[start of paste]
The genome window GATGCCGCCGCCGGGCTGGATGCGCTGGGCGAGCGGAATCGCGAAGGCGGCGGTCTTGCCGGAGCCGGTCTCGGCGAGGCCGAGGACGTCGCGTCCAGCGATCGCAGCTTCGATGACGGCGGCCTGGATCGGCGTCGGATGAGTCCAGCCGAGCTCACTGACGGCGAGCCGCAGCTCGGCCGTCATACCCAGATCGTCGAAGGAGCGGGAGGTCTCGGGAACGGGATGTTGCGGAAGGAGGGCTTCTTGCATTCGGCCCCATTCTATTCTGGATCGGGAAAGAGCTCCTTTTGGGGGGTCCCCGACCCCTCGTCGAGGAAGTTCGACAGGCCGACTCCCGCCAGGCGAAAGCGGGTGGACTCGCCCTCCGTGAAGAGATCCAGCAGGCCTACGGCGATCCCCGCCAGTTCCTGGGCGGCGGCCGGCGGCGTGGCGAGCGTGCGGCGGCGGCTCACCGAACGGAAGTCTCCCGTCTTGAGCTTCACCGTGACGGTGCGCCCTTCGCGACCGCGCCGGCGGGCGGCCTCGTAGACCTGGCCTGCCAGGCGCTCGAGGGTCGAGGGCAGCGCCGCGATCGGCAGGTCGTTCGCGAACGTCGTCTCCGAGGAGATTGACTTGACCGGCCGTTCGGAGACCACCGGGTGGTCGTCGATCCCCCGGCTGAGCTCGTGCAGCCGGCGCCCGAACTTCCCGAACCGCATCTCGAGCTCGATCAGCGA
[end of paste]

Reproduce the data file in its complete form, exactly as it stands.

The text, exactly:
The genome window GATGCCGCCGCCGGGCTGGATGCGCTGGGCGAGCGGAATCGCGAAGGCGGCGGTCTTGCCGGAGCCGGTCTCGGCGAGGCCGAGGACGTCGCGTCCAGCGATCGCAGCTTCGATGACGGCGGCCTGGATCGGCGTCGGATGAGTCCAGCCGAGCTCACTGACGGCGAGCCGCAGCTCGGCCGTCATACCCAGATCGTCGAAGGAGCGGGAGGTCTCGGGAACGGGATGTTGCGGAAGGAGGGCTTCTTGCATTCGGCCCCATTCTATTCTGGATCGGGAAAGAGCTCCTTTTGGGGGGTCCCCGACCCCTCGTCGAGGAAGTTCGACAGGCCGACTCCCGCCAGGCGAAAGCGGGTGGACTCGCCCTCCGTGAAGAGATCCAGCAGGCCTACGGCGATCCCCGCCAGTTCCTGGGCGGCGGCCGGCGGCGTGGCGAGCGTGCGGCGGCGGCTCACCGAACGGAAGTCTCCCGTCTTGAGCTTCACCGTGACGGTGCGCCCTTCGCGACCGCGCCGGCGGGCGGCCTCGTAGACCTGGCCTGCCAGGCGCTCGAGGGTCGAGGGCAGCGCCGCGATCGGCAGGTCGTTCGCGAACGTCGTCTCCGAGGAGATTGACTTGACCGGCCGTTCGGAGACCACCGGGTGGTCGTCGATCCCCCGGCTGAGCTCGTGCAGCCGGCGCCCGAACTTCCCGAACCGCATCTCGAGCTCGATCAGCGA